“Squirrels, birds – I’ve found a wasp nest the size of like an exercise ball in an attic,” said Campbell, who has also come across his share of dead cats in crawlspaces.

“When people advertise they’ve lost their cat, they don’t know where their cat has gone, the first thing that comes to mind for me to recommend to people is check your crawl space and ask your neighbours to check their crawl space, especially if it’s a mobile home park,” said Campbell.

B.C. and Alberta are the only provinces in Canada in which home inspection is regulated. In B.C., home inspectors are licensed by Consumer Protection BC.

Still, when choosing a home inspector, Campbell said it’s important to do some research. He advised checking an home inspector’s online reviews.

“Like hiring a tradesman, there are some good ones and some not so good ones,” said Campbell. You kind of have to do your due diligence.”

Like us on Facebook and follow us on Twitter

homeSalmon Arm council

Get local stories you won't find anywhere else right to your inbox.
Sign up here

Just Posted

Single lane traffic for Bella Vista in Vernon next week

Work planned for Monday, Wednesday to complete utility installation

Lake Country traffic bottleneck solution still lacks funding

No money committed yet but province will unveil solution options for Highway 97- Beaver Lake Road-Glenmore Road intersection this fall

COVID-19: Vernon Towne Cinema back in action!

Movie lovers rejoice, the historic theatre has reopened with safety protocols in place

Former Vernon Viper recognized for ALS fundraising

Coldstream’s Aaron Volpatti raised more than $27,000 competing in an Ironman triathlon last summer

Vernon shutterbugs capture rainbow

A rain event July 9 made way for a glorious sight

B.C. sees 25 new COVID-19 cases, community exposure tracked

One death, outbreaks remain in two long-term care facilities

VIDEO: Vancouver Island cat missing 18 months reunited with family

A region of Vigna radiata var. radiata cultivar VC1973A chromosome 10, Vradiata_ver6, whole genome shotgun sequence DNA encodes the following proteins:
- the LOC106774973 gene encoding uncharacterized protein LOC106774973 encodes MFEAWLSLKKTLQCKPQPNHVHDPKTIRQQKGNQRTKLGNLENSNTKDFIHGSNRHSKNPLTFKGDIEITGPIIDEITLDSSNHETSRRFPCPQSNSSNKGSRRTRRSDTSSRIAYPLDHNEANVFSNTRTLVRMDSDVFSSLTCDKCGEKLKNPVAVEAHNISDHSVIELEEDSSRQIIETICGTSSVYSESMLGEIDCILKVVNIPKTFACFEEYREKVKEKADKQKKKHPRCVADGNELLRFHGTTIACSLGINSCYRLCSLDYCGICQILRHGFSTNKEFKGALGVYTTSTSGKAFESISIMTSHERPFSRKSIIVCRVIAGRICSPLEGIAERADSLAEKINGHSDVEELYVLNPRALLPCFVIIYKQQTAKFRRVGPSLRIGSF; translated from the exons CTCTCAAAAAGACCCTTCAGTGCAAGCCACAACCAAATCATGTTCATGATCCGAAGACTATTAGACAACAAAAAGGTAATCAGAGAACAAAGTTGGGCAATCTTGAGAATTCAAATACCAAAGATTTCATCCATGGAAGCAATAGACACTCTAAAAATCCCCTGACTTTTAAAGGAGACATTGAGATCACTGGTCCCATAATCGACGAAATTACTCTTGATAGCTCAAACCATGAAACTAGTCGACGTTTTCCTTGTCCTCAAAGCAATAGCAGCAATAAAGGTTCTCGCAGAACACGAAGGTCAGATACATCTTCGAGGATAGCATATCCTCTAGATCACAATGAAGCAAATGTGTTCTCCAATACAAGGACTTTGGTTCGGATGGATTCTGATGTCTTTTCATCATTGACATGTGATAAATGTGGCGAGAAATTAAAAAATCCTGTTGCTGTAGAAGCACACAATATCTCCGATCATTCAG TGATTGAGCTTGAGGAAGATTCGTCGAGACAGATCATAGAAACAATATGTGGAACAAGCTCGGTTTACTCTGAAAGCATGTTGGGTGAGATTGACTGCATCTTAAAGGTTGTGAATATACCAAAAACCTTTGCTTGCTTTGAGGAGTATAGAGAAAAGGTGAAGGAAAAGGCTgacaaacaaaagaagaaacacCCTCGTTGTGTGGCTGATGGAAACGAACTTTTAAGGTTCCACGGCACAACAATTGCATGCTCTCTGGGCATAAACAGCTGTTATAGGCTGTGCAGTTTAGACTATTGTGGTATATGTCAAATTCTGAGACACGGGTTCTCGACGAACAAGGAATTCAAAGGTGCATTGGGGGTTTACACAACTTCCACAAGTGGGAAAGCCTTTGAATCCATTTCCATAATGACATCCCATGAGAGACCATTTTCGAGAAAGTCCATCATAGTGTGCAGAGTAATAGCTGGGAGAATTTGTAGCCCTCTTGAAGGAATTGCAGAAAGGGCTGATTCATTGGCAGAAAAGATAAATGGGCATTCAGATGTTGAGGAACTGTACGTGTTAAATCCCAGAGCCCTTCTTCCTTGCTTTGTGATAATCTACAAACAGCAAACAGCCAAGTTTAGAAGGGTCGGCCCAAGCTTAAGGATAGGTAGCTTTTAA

Blue the cat found at Victoria museum 17 kilometres from home

COVID-19 cases identified in Kelowna, after public gatherings

Those who were downtown or at the waterfront from June 25 to July 6 maybe have been exposed to COVID-19.

VIDEO: Alberta man rescues baby eagle believed to be drowning in East Kootenay lake

Brett Bacon was boating on a lake in Windermere when he spotted the baby eagle struggling in the water

Summerland Blossom Youth Ambassador Program to hold coronation

Event will be held by video as a result of COVID-19 precautions

Pooch abandoned at Penticton doggy daycare suffered from oral disease

A fundraiser for Okie held by the BC SPCA surpassed its goal of $1,700

Couple shaken up after homophobic encounter at Kelowna mall

‘We’re not in the States; we’re not in some little hick town; we’re in Kelowna, British Columbia, Canada. And it still happens’

Summerland to allow in-person attendance at July 13 council meetings

Two meetings will be held at Summerland Arena Banquet Room to accommodate public

Conservationists raise concerns over state of care for grizzly cubs transferred to B.C. zoo

‘Let them be assessed now before their fate is sealed,’ urges B.C. conservationist Barb Murray

Most Read